Carpet Studio is located in a 100-year old brick warehouse in downtown
Boulder, Colorado. For a decade Carol Sobieniak has been working her
magic with wool, designing and creating fine handcrafted rugs.
Dying the Yarn
The rug making process begins with lustrous New Zealand Romney wool. A pallete of colors is selected and the yarn is placed in pots with Lanaset dyes. Lanaset dyes are colorfast, safe, and environmentally friendly.
There is a magical alchemy that takes place during this process that sets the tone of the rug. The dying of the yarn by hand produces a custom palette, rich in color that will complement any room.
Tufted Loop Pile
The designs of these rugs range from leafy organic vines to geometric symmetry, and are hand drawn on a stretched foundation cloth similar to a painting. According to the color palette, the dyed yarn is wound onto bobbins and threaded through a tufting tool. Guided by hand the tufting tool punches the cloth like the needle of a sewing machine, punching the fabric and creating a loop for each stitch. This process builds up rows of loops that create the nap of the rug.
All tufted loop pile rugs are finished with a secondary backing coated with latex. Tufted loop pile rugs are very durable and excellent for high traffic areas and can be made in any shape and size. This type of rug does not require a rug pad.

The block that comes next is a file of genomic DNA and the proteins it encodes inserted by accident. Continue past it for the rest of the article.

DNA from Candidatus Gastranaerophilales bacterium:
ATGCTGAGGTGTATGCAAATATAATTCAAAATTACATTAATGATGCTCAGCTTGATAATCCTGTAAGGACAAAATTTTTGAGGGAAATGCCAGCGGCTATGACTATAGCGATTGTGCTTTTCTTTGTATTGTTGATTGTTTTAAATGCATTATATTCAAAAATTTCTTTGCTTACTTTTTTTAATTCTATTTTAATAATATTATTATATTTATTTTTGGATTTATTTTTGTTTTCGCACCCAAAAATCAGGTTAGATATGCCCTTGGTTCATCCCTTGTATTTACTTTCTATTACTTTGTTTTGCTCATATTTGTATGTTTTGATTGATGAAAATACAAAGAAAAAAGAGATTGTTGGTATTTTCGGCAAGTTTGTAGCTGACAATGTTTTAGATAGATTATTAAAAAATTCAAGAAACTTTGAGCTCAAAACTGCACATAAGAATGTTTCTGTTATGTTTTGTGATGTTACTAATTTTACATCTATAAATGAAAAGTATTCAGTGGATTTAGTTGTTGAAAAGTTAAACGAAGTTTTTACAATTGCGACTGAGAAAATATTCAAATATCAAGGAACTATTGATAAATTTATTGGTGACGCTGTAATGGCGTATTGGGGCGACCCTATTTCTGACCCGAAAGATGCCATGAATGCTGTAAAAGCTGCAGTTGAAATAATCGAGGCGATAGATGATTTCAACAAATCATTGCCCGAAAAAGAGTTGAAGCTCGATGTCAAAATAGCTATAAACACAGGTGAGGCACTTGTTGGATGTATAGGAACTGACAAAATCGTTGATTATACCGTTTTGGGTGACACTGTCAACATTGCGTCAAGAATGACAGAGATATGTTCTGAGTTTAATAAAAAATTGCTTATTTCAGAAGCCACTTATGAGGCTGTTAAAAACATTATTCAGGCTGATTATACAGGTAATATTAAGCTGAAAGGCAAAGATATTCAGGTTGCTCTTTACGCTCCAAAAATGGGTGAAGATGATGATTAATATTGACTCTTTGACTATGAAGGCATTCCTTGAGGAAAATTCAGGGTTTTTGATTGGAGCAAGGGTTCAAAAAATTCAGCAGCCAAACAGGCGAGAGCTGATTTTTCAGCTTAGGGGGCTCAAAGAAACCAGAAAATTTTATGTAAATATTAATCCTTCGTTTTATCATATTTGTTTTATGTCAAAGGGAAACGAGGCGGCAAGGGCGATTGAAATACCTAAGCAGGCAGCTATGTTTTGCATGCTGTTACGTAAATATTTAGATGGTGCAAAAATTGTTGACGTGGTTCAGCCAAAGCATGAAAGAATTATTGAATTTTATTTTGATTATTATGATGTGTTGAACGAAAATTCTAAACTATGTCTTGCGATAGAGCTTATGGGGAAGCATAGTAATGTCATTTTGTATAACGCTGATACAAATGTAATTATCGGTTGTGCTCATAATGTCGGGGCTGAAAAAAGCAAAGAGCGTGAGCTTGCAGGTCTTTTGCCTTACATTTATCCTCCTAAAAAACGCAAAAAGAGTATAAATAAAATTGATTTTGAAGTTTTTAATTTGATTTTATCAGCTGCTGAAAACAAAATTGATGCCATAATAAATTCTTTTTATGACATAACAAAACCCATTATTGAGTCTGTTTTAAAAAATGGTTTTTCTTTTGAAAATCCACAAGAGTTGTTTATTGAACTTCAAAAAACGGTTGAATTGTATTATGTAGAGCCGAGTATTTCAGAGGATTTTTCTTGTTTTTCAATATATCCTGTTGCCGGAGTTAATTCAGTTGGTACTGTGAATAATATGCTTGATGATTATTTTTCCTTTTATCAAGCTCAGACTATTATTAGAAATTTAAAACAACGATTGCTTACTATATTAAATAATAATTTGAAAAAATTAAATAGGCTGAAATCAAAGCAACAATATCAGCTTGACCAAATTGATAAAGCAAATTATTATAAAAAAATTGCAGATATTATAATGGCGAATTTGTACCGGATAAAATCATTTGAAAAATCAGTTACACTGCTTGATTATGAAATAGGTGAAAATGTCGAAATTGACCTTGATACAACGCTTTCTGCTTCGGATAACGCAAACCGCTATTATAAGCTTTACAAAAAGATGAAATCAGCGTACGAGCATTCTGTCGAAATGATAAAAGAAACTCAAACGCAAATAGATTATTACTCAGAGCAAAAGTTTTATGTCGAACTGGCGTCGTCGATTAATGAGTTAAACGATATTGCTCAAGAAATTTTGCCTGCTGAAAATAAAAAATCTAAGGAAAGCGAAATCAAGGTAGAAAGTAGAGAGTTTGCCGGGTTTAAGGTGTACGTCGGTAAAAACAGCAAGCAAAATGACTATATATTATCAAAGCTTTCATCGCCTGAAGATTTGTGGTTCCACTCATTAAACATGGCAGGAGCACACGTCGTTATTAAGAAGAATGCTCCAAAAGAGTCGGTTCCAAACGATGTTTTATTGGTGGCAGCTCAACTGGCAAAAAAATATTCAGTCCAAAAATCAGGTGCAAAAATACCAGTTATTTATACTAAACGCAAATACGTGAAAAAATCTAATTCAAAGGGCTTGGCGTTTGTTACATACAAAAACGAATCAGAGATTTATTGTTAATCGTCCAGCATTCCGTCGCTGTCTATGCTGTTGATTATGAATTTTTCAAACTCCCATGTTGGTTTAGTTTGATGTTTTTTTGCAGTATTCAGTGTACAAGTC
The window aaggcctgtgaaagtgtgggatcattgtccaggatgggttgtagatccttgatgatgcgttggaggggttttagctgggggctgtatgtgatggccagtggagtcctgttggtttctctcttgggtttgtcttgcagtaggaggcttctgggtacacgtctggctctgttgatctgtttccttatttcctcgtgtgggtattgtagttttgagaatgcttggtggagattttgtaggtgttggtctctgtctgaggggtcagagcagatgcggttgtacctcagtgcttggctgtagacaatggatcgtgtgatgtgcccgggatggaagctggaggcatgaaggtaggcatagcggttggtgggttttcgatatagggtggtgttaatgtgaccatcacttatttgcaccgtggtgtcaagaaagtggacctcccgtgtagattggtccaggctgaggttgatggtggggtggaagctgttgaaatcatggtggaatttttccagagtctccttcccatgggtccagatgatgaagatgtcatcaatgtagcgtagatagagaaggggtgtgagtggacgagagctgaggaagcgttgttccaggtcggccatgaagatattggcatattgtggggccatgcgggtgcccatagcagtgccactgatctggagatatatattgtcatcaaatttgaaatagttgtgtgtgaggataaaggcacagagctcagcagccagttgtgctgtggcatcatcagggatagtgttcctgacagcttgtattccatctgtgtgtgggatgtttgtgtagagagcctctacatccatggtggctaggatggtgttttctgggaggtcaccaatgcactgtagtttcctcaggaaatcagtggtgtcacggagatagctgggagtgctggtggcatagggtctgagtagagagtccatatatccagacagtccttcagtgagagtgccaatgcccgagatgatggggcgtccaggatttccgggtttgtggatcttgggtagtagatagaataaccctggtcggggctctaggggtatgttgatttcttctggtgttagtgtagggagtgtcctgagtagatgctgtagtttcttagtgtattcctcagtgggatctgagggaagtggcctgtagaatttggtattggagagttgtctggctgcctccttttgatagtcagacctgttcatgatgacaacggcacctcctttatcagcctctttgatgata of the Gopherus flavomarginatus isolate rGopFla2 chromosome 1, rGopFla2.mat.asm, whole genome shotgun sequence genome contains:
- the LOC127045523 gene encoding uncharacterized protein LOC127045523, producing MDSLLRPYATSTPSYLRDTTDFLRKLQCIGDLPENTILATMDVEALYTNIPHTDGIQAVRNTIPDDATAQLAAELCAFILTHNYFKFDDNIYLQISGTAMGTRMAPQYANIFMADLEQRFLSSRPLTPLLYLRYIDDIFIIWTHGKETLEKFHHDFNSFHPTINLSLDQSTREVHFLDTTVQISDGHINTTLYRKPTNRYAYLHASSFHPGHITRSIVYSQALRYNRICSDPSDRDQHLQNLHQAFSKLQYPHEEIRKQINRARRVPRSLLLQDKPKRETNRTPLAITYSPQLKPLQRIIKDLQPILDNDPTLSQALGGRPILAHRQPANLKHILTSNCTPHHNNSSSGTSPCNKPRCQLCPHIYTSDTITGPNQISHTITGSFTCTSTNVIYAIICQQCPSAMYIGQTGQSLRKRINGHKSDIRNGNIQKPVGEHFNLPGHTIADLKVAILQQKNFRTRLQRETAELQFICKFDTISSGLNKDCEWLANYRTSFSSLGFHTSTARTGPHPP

Flat Woven Tapestry
These rugs are all about color combinations and the use of basic design elements. The quality of minimalism in design and color is the real beauty of these rugs.
Flat-woven tapestry rugs are woven with a 4-ply worsted wool warp in a tabby weave structure. All color changes that occur in each rug are interlocked in every row. These rugs can be woven in one piece up to 8 feet in width, with larger sizes seamed together.
All rugs are finished with a strong accent border that is created by weaving a charcoal black binding. This gives the rugs a clean finished edge. For best wearability the flat-woven tapestry rug requires a rug pad and hard floor surface.